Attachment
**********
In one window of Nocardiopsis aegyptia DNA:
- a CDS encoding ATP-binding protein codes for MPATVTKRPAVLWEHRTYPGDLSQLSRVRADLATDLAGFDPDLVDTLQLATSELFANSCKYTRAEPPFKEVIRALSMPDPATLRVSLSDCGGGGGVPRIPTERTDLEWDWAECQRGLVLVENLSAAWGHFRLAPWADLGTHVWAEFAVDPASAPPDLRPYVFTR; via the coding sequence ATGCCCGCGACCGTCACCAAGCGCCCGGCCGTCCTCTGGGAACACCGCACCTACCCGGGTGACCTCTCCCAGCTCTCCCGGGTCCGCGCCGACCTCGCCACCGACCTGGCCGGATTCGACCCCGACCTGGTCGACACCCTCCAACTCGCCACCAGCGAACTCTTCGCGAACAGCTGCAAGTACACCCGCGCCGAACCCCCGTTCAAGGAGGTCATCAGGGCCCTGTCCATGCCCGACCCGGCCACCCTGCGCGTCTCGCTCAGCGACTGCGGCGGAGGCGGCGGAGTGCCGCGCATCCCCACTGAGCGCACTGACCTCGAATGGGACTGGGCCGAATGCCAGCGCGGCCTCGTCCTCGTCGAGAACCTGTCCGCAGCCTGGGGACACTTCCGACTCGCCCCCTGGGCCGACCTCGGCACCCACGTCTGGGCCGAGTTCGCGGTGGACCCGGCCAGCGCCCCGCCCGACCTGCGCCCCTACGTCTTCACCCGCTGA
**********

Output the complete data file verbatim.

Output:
In one window of Nocardiopsis aegyptia DNA:
- a CDS encoding ATP-binding protein codes for MPATVTKRPAVLWEHRTYPGDLSQLSRVRADLATDLAGFDPDLVDTLQLATSELFANSCKYTRAEPPFKEVIRALSMPDPATLRVSLSDCGGGGGVPRIPTERTDLEWDWAECQRGLVLVENLSAAWGHFRLAPWADLGTHVWAEFAVDPASAPPDLRPYVFTR; via the coding sequence ATGCCCGCGACCGTCACCAAGCGCCCGGCCGTCCTCTGGGAACACCGCACCTACCCGGGTGACCTCTCCCAGCTCTCCCGGGTCCGCGCCGACCTCGCCACCGACCTGGCCGGATTCGACCCCGACCTGGTCGACACCCTCCAACTCGCCACCAGCGAACTCTTCGCGAACAGCTGCAAGTACACCCGCGCCGAACCCCCGTTCAAGGAGGTCATCAGGGCCCTGTCCATGCCCGACCCGGCCACCCTGCGCGTCTCGCTCAGCGACTGCGGCGGAGGCGGCGGAGTGCCGCGCATCCCCACTGAGCGCACTGACCTCGAATGGGACTGGGCCGAATGCCAGCGCGGCCTCGTCCTCGTCGAGAACCTGTCCGCAGCCTGGGGACACTTCCGACTCGCCCCCTGGGCCGACCTCGGCACCCACGTCTGGGCCGAGTTCGCGGTGGACCCGGCCAGCGCCCCGCCCGACCTGCGCCCCTACGTCTTCACCCGCTGA